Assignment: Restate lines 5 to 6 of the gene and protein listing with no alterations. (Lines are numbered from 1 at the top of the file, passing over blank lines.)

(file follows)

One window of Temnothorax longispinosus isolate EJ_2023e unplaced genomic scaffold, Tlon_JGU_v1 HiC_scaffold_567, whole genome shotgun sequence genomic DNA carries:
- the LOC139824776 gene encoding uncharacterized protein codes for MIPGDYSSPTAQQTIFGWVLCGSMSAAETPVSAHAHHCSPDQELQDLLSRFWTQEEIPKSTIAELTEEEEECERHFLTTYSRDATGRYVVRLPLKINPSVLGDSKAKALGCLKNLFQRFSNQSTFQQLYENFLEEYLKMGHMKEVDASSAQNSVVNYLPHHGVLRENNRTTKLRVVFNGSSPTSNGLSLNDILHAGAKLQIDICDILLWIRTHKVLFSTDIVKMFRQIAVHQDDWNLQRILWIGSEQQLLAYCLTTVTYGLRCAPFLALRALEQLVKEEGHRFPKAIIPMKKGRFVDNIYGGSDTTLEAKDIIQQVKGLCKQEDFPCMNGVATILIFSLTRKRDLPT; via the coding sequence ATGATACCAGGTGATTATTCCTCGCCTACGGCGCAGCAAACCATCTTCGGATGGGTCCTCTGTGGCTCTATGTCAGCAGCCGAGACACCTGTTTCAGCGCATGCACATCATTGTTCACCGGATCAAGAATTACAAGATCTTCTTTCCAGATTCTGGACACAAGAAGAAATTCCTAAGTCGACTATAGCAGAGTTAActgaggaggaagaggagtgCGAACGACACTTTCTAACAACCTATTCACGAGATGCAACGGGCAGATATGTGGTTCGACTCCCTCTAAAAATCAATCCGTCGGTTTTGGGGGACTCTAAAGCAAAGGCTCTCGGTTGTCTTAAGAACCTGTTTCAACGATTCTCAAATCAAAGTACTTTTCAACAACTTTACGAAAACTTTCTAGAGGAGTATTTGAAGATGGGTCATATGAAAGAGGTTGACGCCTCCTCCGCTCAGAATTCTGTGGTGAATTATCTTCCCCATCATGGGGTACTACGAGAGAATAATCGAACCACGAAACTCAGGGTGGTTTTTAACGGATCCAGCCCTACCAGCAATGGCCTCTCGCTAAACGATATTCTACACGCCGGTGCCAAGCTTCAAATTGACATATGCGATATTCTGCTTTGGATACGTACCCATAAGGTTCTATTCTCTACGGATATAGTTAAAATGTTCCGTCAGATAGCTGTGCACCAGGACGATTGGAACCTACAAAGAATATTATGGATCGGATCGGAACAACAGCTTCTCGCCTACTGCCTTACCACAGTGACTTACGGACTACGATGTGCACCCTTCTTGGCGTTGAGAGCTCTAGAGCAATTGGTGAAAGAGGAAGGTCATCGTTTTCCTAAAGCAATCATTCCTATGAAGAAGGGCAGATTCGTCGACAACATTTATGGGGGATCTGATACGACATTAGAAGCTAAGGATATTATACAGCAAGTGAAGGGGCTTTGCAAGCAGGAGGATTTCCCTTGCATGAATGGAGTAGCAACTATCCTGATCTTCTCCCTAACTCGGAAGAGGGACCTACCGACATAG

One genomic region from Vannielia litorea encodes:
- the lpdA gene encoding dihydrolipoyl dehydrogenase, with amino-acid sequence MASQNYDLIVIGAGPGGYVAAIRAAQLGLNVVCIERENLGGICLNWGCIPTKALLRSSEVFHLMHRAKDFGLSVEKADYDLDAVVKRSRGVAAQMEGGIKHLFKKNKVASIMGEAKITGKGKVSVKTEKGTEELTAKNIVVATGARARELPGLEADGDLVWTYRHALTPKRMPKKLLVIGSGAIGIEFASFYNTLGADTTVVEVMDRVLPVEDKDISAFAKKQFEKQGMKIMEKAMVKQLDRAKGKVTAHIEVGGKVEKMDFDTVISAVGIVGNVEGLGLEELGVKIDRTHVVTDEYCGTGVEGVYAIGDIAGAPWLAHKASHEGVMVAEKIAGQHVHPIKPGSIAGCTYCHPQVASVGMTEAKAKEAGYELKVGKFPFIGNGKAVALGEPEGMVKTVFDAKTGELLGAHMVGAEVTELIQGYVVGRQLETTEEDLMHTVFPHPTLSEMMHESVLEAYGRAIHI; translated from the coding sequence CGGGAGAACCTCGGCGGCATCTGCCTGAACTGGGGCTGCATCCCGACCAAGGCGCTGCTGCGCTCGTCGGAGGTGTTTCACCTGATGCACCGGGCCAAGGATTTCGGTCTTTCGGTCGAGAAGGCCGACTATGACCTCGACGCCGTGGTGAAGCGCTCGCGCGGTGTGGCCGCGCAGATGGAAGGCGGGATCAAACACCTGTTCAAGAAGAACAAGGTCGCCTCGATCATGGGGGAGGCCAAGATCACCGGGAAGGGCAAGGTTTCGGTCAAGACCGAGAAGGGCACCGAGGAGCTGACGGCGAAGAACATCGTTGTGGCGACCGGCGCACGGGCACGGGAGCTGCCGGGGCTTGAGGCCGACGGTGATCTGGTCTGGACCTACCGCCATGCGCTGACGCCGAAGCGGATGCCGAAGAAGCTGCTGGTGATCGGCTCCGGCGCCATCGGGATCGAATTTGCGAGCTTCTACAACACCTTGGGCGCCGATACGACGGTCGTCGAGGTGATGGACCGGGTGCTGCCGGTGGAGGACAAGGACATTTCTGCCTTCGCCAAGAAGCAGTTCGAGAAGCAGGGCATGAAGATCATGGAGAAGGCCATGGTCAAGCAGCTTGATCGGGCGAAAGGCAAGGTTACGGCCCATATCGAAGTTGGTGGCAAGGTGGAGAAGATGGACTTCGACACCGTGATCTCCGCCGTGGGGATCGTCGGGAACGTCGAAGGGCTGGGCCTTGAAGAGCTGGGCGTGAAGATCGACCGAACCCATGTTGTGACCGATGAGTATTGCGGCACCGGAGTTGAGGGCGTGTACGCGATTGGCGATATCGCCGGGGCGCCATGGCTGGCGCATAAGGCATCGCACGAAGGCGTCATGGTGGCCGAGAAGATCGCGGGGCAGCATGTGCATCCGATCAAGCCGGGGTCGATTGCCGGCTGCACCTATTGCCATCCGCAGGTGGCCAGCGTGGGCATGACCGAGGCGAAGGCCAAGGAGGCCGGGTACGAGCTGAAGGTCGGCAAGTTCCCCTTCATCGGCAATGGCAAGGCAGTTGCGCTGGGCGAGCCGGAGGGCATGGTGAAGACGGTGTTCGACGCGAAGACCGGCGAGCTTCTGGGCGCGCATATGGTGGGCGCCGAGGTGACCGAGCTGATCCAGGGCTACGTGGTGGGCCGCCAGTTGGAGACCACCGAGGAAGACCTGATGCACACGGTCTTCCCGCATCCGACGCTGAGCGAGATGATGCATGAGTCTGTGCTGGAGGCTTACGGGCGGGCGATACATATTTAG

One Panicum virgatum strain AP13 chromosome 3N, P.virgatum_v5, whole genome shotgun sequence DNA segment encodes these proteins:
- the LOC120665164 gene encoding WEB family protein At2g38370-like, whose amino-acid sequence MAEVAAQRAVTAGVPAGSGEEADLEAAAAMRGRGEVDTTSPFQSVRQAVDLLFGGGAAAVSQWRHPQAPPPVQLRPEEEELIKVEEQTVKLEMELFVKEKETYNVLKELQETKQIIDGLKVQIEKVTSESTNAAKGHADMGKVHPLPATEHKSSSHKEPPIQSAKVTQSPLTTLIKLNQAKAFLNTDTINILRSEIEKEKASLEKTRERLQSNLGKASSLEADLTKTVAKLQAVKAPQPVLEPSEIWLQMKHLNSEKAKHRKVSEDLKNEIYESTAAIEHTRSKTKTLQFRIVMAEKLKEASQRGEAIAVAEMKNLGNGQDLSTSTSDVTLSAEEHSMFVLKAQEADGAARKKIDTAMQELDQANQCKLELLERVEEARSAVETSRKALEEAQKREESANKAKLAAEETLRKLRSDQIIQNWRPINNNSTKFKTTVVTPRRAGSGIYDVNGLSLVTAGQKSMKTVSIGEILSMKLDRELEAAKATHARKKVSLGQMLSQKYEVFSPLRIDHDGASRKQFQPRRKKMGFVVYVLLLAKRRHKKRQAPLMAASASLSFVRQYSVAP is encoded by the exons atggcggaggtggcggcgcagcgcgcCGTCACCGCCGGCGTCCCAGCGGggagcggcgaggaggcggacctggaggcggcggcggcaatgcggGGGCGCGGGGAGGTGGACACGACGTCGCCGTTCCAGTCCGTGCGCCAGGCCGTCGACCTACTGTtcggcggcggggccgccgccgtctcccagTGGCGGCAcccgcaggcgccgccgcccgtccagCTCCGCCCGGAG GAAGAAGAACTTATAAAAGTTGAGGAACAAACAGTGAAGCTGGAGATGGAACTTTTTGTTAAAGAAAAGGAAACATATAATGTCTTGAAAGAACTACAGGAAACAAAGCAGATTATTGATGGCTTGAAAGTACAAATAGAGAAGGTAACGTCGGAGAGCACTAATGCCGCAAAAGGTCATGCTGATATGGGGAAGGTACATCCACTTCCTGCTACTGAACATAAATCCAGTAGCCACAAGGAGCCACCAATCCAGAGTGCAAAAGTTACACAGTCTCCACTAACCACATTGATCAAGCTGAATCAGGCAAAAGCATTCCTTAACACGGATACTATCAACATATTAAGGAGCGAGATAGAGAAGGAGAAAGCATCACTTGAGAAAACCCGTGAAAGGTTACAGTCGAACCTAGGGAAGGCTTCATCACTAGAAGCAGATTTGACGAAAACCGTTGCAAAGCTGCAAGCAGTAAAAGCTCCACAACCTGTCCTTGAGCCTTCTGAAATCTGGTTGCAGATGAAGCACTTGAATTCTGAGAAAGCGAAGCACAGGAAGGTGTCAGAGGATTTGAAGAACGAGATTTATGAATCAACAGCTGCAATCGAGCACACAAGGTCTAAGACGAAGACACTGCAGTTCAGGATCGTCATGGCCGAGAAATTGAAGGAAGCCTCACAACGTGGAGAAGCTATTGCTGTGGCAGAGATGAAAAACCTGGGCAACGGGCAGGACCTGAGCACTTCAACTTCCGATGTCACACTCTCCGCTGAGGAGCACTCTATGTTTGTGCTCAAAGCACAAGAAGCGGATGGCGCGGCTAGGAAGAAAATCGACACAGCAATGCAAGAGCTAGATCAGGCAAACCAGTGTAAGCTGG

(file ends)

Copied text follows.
One Panicum virgatum strain AP13 chromosome 3N, P.virgatum_v5, whole genome shotgun sequence DNA segment encodes these proteins:
- the LOC120665164 gene encoding WEB family protein At2g38370-like, whose amino-acid sequence MAEVAAQRAVTAGVPAGSGEEADLEAAAAMRGRGEVDTTSPFQSVRQAVDLLFGGGAAAVSQWRHPQAPPPVQLRPEEEELIKVEEQTVKLEMELFVKEKETYNVLKELQETKQIIDGLKVQIEKVTSESTNAAKGHADMGKVHPLPATEHKSSSHKEPPIQSAKVTQSPLTTLIKLNQAKAFLNTDTINILRSEIEKEKASLEKTRERLQSNLGKASSLEADLTKTVAKLQAVKAPQPVLEPSEIWLQMKHLNSEKAKHRKVSEDLKNEIYESTAAIEHTRSKTKTLQFRIVMAEKLKEASQRGEAIAVAEMKNLGNGQDLSTSTSDVTLSAEEHSMFVLKAQEADGAARKKIDTAMQELDQANQCKLELLERVEEARSAVETSRKALEEAQKREESANKAKLAAEETLRKLRSDQIIQNWRPINNNSTKFKTTVVTPRRAGSGIYDVNGLSLVTAGQKSMKTVSIGEILSMKLDRELEAAKATHARKKVSLGQMLSQKYEVFSPLRIDHDGASRKQFQPRRKKMGFVVYVLLLAKRRHKKRQAPLMAASASLSFVRQYSVAP is encoded by the exons atggcggaggtggcggcgcagcgcgcCGTCACCGCCGGCGTCCCAGCGGggagcggcgaggaggcggacctggaggcggcggcggcaatgcggGGGCGCGGGGAGGTGGACACGACGTCGCCGTTCCAGTCCGTGCGCCAGGCCGTCGACCTACTGTtcggcggcggggccgccgccgtctcccagTGGCGGCAcccgcaggcgccgccgcccgtccagCTCCGCCCGGAG GAAGAAGAACTTATAAAAGTTGAGGAACAAACAGTGAAGCTGGAGATGGAACTTTTTGTTAAAGAAAAGGAAACATATAATGTCTTGAAAGAACTACAGGAAACAAAGCAGATTATTGATGGCTTGAAAGTACAAATAGAGAAGGTAACGTCGGAGAGCACTAATGCCGCAAAAGGTCATGCTGATATGGGGAAGGTACATCCACTTCCTGCTACTGAACATAAATCCAGTAGCCACAAGGAGCCACCAATCCAGAGTGCAAAAGTTACACAGTCTCCACTAACCACATTGATCAAGCTGAATCAGGCAAAAGCATTCCTTAACACGGATACTATCAACATATTAAGGAGCGAGATAGAGAAGGAGAAAGCATCACTTGAGAAAACCCGTGAAAGGTTACAGTCGAACCTAGGGAAGGCTTCATCACTAGAAGCAGATTTGACGAAAACCGTTGCAAAGCTGCAAGCAGTAAAAGCTCCACAACCTGTCCTTGAGCCTTCTGAAATCTGGTTGCAGATGAAGCACTTGAATTCTGAGAAAGCGAAGCACAGGAAGGTGTCAGAGGATTTGAAGAACGAGATTTATGAATCAACAGCTGCAATCGAGCACACAAGGTCTAAGACGAAGACACTGCAGTTCAGGATCGTCATGGCCGAGAAATTGAAGGAAGCCTCACAACGTGGAGAAGCTATTGCTGTGGCAGAGATGAAAAACCTGGGCAACGGGCAGGACCTGAGCACTTCAACTTCCGATGTCACACTCTCCGCTGAGGAGCACTCTATGTTTGTGCTCAAAGCACAAGAAGCGGATGGCGCGGCTAGGAAGAAAATCGACACAGCAATGCAAGAGCTAGATCAGGCAAACCAGTGTAAGCTGG